Now just each elapsed time dt [sec] (like timer) multiply this matrix by incremental rotation matrix around y axis (as b is our rotation axis) and angle omg*dt [rad].

    We also need to translate our sphere by t*vel*dt so simply add this vector to matrix position or multiply our matrix with:

    | 1 0 0 tx*vel*dt |
    | 0 1 0 ty*vel*dt |
    | 0 0 1 tz*vel*dt |
    | 0 0 0         1 |

    And also render the scene again using our resulting matrix... This approach is nice as you can anytime change the direction of movement (you just remember the position and change the inner 3x3 rotation part of the matrix with new t,b,n vectors.

    However there is one disadvantage that such cumulative matrix will degrade the accuracy over time (as we are performing multiplication by floating numbers over and over on it without reset) so the matrix can deform over time. To avoid this is enough to recompute and set the t,b,n part of the matrix from time to time. I am used to do it each 128 rotations on 64bit double variables precision. It can be done also automatically (when you have no prior info about the axises) I am doing like this:

Also using matrices have different notations (row/column major order, multiplication order) which can affect the equations a bit (either reverse order of multiplication and/or using inverse matrices instead).

Now in case your 3D engine does not support matrices (which is highly unlikely) you would need to convert our resulting matrix back into Euler angles. That is doable by goniometrics but for that you would need to know the order of the angles.

In case of Sliding you need to go in reverse order. So first compute the rotations and then compute the direction of translation from the grip forces with floor and inertia. Which is a bit more complex and pure physics ...

[Edit1] rotundus style simple OpenGL/C++/VCL example


Here simple control example using cumulative matrix (without the accuracy preservation):

#include <vcl.h>            // VCL stuff (ignore)
#include <math.h>           // sin,cos,M_PI
#pragma hdrstop             // VCL stuff (ignore)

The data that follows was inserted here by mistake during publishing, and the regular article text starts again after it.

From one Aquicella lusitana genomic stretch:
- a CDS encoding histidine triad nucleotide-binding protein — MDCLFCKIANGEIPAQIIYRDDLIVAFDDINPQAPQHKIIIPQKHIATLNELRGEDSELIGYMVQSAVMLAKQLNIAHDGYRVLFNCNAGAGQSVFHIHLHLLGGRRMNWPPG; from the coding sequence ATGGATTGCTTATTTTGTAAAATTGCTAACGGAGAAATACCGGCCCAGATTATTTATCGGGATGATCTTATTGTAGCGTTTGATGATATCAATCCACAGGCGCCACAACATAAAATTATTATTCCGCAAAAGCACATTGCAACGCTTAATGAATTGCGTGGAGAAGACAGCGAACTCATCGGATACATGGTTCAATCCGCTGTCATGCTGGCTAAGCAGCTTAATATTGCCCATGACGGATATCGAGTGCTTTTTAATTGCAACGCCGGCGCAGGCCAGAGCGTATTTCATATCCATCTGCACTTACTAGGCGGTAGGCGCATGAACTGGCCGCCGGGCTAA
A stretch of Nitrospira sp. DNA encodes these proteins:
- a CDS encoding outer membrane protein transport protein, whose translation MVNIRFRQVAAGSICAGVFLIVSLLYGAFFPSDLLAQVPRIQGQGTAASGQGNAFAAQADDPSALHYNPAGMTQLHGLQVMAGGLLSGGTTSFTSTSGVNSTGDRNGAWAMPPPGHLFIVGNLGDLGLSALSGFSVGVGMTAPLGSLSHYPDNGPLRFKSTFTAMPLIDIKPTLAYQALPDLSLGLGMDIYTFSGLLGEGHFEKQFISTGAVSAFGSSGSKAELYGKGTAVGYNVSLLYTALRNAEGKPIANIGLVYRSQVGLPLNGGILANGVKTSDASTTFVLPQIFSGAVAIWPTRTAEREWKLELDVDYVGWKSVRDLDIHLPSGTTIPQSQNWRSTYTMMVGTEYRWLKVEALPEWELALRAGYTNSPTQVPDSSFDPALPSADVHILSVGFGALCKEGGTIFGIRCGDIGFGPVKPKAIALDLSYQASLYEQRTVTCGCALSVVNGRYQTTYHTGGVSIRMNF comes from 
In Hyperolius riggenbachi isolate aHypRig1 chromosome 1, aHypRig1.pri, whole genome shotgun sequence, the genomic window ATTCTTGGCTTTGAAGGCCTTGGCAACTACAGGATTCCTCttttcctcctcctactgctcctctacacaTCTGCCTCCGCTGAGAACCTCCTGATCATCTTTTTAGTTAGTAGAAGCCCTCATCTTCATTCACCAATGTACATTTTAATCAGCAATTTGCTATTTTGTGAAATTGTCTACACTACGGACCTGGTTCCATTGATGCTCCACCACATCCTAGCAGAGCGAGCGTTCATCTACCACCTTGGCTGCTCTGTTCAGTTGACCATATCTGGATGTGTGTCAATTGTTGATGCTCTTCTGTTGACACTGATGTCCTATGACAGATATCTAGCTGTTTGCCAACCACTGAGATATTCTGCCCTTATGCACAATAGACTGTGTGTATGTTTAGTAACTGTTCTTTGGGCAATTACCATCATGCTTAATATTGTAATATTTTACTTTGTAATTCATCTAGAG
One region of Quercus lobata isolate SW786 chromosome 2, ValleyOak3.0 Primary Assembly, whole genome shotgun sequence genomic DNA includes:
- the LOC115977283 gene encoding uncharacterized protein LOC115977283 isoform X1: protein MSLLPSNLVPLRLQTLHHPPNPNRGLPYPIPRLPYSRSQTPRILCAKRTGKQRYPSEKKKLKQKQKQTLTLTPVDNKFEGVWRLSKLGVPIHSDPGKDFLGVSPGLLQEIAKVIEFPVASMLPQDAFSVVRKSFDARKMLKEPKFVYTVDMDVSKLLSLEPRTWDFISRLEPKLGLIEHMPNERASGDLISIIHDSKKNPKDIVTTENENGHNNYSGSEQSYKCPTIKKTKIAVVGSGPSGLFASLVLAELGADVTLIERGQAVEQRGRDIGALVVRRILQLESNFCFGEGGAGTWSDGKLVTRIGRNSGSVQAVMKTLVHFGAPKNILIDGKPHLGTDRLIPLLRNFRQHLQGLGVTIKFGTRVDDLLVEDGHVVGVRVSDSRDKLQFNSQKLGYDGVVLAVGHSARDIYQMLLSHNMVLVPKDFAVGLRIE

#include "Unit1.h"          // VCL stuff (header of this window)
#include "gl_simple.h"      // my GL init (source included)
#pragma package(smart_init) // VCL stuff (ignore)
#pragma resource "*.dfm"    // VCL stuff (ignore)
TForm1 *Form1;              // VCL stuff (this window)
// vector/matrix math
void  vector_mul(double *c,double *a,double *b)         // c[3] = a[3] x b[3] (cross product)
    double   q[3];
    for(int i=0;i<3;i++) c[i]=q[i];
void matrix_mul_vector(double *c,double *a,double *b)   // c[3] = a[16]*b[3] (w=1)
    double q[3];
    q[0]=(a[ 0]*b[0])+(a[ 4]*b[1])+(a[ 8]*b[2])+(a[12]);
    q[1]=(a[ 1]*b[0])+(a[ 5]*b[1])+(a[ 9]*b[2])+(a[13]);
    q[2]=(a[ 2]*b[0])+(a[ 6]*b[1])+(a[10]*b[2])+(a[14]);
    for(int i=0;i<3;i++) c[i]=q[i];
void  matrix_inv(double *a,double *b) // a[16] = (Pseudo)Inverse(b[16])
    double x,y,z;
    // transpose of rotation matrix
    a[ 0]=b[ 0];
    a[ 5]=b[ 5];
    x=b[1]; a[1]=b[4]; a[4]=x;
    x=b[2]; a[2]=b[8]; a[8]=x;
    x=b[6]; a[6]=b[9]; a[9]=x;
    // copy projection part
    a[ 3]=b[ 3];
    a[ 7]=b[ 7];
    // convert origin: new_pos = - new_rotation_matrix * old_pos
    x=(a[ 0]*b[12])+(a[ 4]*b[13])+(a[ 8]*b[14]);
    y=(a[ 1]*b[12])+(a[ 5]*b[13])+(a[ 9]*b[14]);
    z=(a[ 2]*b[12])+(a[ 6]*b[13])+(a[10]*b[14]);
double* matrix_ld      (double *p,double a0,double a1,double a2,double a3,double a4,double a5,double a6,double a7,double a8,double a9,double a10,double a11,double a12,double a13,double a14,double a15) {                       p[0]=a0; p[1]=a1; p[2]=a2; p[3]=a3; p[4]=a4; p[5]=a5; p[6]=a6; p[7]=a7; p[8]=a8; p[9]=a9; p[10]=a10; p[11]=a11; p[12]=a12; p[13]=a13; p[14]=a14; p[15]=a15; return p; }
void  matrix_mul       (double *c,double *a,double *b)  // c[16] = a[16] * b[16]
    double q[16];
    q[ 0]=(a[ 0]*b[ 0])+(a[ 1]*b[ 4])+(a[ 2]*b[ 8])+(a[ 3]*b[12]);